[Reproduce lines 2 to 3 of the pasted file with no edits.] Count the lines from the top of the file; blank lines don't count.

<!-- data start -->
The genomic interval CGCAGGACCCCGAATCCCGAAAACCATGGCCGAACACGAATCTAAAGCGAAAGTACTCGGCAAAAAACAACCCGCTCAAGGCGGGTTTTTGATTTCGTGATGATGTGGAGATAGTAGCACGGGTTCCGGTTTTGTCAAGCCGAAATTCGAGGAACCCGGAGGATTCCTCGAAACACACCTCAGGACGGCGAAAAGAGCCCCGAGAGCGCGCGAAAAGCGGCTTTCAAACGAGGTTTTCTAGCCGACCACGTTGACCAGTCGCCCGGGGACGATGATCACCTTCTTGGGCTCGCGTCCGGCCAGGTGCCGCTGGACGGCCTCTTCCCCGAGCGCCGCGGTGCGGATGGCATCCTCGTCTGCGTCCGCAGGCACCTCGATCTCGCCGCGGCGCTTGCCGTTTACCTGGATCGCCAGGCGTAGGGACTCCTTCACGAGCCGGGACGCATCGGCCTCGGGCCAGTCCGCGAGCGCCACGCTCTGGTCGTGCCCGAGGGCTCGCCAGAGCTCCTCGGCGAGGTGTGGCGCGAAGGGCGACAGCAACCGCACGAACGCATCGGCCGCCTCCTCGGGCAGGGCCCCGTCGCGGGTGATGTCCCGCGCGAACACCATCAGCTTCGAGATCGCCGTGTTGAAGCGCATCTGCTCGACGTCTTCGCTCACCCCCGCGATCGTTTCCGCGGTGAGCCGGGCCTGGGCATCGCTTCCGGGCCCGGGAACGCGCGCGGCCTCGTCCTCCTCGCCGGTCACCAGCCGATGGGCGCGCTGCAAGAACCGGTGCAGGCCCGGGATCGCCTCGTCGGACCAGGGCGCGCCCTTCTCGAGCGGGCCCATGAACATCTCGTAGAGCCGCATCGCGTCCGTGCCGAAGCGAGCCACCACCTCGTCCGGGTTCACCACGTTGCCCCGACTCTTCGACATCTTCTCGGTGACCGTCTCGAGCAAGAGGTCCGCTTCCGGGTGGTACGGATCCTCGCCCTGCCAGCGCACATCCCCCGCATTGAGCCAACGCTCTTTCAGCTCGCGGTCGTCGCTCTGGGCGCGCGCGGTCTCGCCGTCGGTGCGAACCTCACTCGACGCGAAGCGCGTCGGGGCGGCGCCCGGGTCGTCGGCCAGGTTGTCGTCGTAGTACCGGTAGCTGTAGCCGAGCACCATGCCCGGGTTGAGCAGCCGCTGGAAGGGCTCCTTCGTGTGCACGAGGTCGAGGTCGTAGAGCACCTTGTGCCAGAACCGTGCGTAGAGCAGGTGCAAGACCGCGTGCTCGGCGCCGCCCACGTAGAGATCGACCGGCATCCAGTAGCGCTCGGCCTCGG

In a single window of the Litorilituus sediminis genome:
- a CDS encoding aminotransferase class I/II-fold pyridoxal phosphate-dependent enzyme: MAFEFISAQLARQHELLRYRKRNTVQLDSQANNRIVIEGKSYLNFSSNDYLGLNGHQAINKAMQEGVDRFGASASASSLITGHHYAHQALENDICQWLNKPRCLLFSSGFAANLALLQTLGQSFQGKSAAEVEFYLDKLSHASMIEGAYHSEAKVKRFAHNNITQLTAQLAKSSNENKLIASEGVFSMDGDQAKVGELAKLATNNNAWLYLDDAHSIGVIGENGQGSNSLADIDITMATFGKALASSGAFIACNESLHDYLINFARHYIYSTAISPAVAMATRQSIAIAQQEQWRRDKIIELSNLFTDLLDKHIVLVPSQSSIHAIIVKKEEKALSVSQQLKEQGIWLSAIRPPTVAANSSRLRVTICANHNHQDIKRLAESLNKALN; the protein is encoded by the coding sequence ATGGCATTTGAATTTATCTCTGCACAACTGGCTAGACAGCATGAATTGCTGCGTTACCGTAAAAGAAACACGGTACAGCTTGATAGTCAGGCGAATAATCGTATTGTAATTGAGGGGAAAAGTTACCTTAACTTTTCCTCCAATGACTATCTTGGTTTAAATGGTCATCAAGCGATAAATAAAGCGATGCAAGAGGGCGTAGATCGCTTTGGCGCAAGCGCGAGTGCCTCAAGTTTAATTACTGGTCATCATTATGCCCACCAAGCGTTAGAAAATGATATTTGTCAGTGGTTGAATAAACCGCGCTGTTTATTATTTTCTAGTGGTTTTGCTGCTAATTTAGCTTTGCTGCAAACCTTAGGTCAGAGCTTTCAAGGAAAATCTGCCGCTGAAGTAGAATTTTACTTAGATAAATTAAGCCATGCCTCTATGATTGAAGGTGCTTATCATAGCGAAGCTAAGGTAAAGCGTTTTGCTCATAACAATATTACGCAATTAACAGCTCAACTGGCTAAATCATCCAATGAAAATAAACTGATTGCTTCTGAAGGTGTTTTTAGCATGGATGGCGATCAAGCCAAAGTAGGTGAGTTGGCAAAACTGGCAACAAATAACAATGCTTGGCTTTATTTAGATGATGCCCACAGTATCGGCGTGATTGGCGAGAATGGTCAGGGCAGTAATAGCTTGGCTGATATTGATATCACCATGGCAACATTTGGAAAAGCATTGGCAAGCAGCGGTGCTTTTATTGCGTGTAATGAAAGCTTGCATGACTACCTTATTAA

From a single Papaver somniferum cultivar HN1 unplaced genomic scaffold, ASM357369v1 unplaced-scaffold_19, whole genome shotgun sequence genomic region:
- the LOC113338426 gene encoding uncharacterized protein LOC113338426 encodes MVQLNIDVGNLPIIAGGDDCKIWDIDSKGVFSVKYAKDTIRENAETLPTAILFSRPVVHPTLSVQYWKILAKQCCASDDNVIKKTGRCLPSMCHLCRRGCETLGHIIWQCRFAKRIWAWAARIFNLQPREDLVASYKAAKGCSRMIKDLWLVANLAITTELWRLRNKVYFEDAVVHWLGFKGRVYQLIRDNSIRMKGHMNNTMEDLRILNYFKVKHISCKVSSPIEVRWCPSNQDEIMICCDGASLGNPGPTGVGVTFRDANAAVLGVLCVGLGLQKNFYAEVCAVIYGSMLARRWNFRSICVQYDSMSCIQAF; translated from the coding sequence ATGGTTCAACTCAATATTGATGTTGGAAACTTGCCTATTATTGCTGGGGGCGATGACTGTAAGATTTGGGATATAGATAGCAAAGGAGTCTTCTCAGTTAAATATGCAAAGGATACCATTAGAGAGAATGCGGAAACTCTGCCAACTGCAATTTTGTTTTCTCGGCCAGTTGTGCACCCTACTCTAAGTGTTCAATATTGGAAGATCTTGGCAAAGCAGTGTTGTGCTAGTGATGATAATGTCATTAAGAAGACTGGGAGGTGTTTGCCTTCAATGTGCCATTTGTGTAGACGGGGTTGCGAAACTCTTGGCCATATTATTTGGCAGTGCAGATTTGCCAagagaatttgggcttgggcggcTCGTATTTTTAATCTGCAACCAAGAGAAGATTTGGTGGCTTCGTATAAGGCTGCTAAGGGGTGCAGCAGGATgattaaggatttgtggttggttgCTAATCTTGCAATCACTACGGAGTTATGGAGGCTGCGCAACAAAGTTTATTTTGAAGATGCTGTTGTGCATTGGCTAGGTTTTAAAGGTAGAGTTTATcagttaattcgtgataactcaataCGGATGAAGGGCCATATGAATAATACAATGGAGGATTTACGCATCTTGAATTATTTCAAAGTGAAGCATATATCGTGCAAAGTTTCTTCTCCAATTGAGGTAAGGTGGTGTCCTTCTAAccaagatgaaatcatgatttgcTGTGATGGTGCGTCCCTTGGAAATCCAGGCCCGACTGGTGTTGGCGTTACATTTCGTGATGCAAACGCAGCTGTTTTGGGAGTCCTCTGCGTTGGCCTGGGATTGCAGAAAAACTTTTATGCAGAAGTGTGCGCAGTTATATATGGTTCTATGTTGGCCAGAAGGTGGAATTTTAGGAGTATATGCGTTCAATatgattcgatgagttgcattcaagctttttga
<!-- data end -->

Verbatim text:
In a single window of the Litorilituus sediminis genome:
- a CDS encoding aminotransferase class I/II-fold pyridoxal phosphate-dependent enzyme: MAFEFISAQLARQHELLRYRKRNTVQLDSQANNRIVIEGKSYLNFSSNDYLGLNGHQAINKAMQEGVDRFGASASASSLITGHHYAHQALENDICQWLNKPRCLLFSSGFAANLALLQTLGQSFQGKSAAEVEFYLDKLSHASMIEGAYHSEAKVKRFAHNNITQLTAQLAKSSNENKLIASEGVFSMDGDQAKVGELAKLATNNNAWLYLDDAHSIGVIGENGQGSNSLADIDITMATFGKALASSGAFIACNESLHDYLINFARHYIYSTAISPAVAMATRQSIAIAQQEQWRRDKIIELSNLFTDLLDKHIVLVPSQSSIHAIIVKKEEKALSVSQQLKEQGIWLSAIRPPTVAANSSRLRVTICANHNHQDIKRLAESLNKALN; the protein is encoded by the coding sequence ATGGCATTTGAATTTATCTCTGCACAACTGGCTAGACAGCATGAATTGCTGCGTTACCGTAAAAGAAACACGGTACAGCTTGATAGTCAGGCGAATAATCGTATTGTAATTGAGGGGAAAAGTTACCTTAACTTTTCCTCCAATGACTATCTTGGTTTAAATGGTCATCAAGCGATAAATAAAGCGATGCAAGAGGGCGTAGATCGCTTTGGCGCAAGCGCGAGTGCCTCAAGTTTAATTACTGGTCATCATTATGCCCACCAAGCGTTAGAAAATGATATTTGTCAGTGGTTGAATAAACCGCGCTGTTTATTATTTTCTAGTGGTTTTGCTGCTAATTTAGCTTTGCTGCAAACCTTAGGTCAGAGCTTTCAAGGAAAATCTGCCGCTGAAGTAGAATTTTACTTAGATAAATTAAGCCATGCCTCTATGATTGAAGGTGCTTATCATAGCGAAGCTAAGGTAAAGCGTTTTGCTCATAACAATATTACGCAATTAACAGCTCAACTGGCTAAATCATCCAATGAAAATAAACTGATTGCTTCTGAAGGTGTTTTTAGCATGGATGGCGATCAAGCCAAAGTAGGTGAGTTGGCAAAACTGGCAACAAATAACAATGCTTGGCTTTATTTAGATGATGCCCACAGTATCGGCGTGATTGGCGAGAATGGTCAGGGCAGTAATAGCTTGGCTGATATTGATATCACCATGGCAACATTTGGAAAAGCATTGGCAAGCAGCGGTGCTTTTATTGCGTGTAATGAAAGCTTGCATGACTACCTTATTAA